Members of South Korea’s main opposition Minjoo Party watch a news report on the results of exit polls in Seoul on April 13, 2016. (Kim Hong-Ji/Reuters)

South Korea’s ruling party suffered a shocking defeat in a general election held Wednesday, losing its majority in the National Assembly and delivering a heavy blow to its hopes in next year’s presidential poll.

The stunning upset caused the Saenuri Party’s leader to resign the post Thursday morning and will make it almost impossible for President Park Geun-hye to advance her legislative agenda.

“People rendered their judgment on the party with a harsh stick and we were crushingly defeated,” Kim Moo-sung, the Saenuri Party leader and a presidential hopeful, said Thursday morning, adding that he would take responsibility for the “resounding defeat.”

Ahead of the election, many analysts predicted that the conservative Saenuri Party would increase its majority, with some even saying that it could win a super-majority of 180 seats in the 300-seat legislature. They thought that divisions within the center-left would split the opposition vote.

Instead, the Saenuri won just 122 seats while the main opposition Minjoo Party, which was previously called the New Politics Alliance for Democracy but changed its name before the election to try to create a new image, secured 123 seats, according to the National Election Commission.

Officials from the South Korean Central Election Management Committee count votes cast at the Yuido High School in Seoul, South Korea. (Chung Sung-Jun/Getty Images)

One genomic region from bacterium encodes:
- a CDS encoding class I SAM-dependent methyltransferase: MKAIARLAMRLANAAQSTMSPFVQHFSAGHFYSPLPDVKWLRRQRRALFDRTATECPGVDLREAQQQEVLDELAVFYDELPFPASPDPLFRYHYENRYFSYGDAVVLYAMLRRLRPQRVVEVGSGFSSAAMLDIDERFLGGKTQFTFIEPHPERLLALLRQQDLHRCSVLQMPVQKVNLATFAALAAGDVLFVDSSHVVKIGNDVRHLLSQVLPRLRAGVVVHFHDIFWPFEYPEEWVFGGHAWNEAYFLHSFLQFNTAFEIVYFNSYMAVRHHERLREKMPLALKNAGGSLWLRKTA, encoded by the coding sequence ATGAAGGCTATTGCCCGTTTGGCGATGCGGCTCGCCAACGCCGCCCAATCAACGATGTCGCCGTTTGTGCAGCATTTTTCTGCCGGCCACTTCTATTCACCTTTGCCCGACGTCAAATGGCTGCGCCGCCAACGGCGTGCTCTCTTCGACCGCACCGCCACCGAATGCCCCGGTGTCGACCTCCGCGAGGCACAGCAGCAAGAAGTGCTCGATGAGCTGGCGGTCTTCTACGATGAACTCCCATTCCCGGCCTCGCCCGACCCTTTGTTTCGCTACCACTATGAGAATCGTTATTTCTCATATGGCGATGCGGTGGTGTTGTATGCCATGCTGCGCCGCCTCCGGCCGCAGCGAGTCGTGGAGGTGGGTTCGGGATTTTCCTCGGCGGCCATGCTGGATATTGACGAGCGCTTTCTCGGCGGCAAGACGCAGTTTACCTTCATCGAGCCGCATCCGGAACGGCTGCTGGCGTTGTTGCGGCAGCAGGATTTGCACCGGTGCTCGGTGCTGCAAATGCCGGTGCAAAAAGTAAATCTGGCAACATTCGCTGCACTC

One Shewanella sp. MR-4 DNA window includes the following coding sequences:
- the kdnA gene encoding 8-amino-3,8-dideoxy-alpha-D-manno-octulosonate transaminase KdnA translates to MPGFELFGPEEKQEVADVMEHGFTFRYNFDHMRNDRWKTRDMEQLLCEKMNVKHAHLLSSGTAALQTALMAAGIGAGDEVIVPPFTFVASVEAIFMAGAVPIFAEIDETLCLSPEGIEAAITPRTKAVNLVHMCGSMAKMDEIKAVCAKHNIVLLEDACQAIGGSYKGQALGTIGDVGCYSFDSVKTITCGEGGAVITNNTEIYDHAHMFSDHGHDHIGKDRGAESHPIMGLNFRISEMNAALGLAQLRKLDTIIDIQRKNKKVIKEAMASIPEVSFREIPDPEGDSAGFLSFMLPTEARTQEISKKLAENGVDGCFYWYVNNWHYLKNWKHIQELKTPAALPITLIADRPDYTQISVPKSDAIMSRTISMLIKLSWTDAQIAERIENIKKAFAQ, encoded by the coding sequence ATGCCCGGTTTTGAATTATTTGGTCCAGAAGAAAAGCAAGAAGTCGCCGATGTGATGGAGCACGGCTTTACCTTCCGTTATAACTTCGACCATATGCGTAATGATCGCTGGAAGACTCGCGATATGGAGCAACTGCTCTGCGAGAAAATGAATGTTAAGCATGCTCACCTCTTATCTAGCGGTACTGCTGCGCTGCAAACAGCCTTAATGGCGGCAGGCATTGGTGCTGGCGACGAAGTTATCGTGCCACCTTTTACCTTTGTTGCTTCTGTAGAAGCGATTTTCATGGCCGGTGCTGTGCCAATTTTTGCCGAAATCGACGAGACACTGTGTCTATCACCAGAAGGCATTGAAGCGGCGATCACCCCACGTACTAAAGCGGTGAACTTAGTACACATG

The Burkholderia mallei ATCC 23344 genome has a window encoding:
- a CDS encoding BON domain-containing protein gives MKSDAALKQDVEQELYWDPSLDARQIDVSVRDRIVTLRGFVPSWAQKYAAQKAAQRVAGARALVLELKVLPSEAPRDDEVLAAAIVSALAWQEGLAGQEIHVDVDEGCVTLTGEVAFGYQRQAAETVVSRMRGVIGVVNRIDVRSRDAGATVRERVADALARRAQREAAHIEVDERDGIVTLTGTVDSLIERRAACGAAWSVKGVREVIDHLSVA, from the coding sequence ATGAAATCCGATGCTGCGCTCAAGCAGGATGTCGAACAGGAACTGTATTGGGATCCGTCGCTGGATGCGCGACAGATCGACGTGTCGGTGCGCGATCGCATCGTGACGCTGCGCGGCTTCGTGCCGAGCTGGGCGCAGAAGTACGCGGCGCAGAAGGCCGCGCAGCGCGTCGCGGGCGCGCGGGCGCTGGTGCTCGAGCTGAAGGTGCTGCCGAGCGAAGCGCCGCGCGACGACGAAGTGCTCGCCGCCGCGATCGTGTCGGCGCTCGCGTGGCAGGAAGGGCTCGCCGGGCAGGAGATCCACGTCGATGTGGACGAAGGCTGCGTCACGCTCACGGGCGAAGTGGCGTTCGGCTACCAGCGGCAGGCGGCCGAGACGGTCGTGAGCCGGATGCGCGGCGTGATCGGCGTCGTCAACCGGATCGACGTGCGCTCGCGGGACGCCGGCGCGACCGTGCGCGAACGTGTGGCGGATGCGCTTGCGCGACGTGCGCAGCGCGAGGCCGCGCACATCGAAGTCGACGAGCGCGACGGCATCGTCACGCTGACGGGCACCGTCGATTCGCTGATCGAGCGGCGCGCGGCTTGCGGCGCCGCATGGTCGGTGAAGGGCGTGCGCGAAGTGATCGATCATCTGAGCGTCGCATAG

In perhaps the biggest surprise, the People’s Party, which broke off from the Minjoo Party, won 38 seats and achieved its goal of shaking up the two-party system. Analysts said ahead of the election that if the People’s Party could win 30 seats, it would become a significant negotiating bloc in the assembly.

The People’s Party is led by Ahn Cheol-soo, a maverick software developer with presidential ambitions, who also won his bid for a seat in the Nowon district of Seoul. Ahn garnered a strong following among young voters when he ran for the presidency in 2012, and he appeared to be gathering support from young conservatives this time around.

Voter turnout was 58 percent, the election commission said, up almost four points from 2012.

The results mark the first time in 16 years that a governing party has failed to keep a majority and will hasten the arrival of the “lame duck” period for Park.

Limited to a single five-year term, South Korean presidents traditionally have trouble getting anything done in their final year. Park’s term expires in early 2018, and South Koreans will go to the polls to elect a new president at the end of next year.

Although North Korea has been threatening to attack the South and has been firing missiles on a regular basis, the North was not the major issue of this election. The weak economy has been voters’ top concern.

Economic growth was 2.6 percent last year — lackluster by South Korean standards — and the International Monetary Fund recently downgraded its estimate of the country’s growth for this year to 2.7 percent.

Kim Chong-in, center, interim leader of the main opposition Minjoo Party of Korea, marks a winning candidate for the parliamentary election in Seoul, South Korea Wednesday. (Stringer/Reuters)

Unemployment has been rising, with the jobless rate among young people hitting 12.5 percent in February, the worst since the tracking of the data began almost 20 years ago. The economic downturn in China, a major importer of South Korean goods, has played a large role.

Park had vowed to revive the economy and to create more jobs, but her efforts to reform the labor market have been controversial, especially her plan to make it easier to lay off workers, and South Koreans complain that the economy is still in bad shape.

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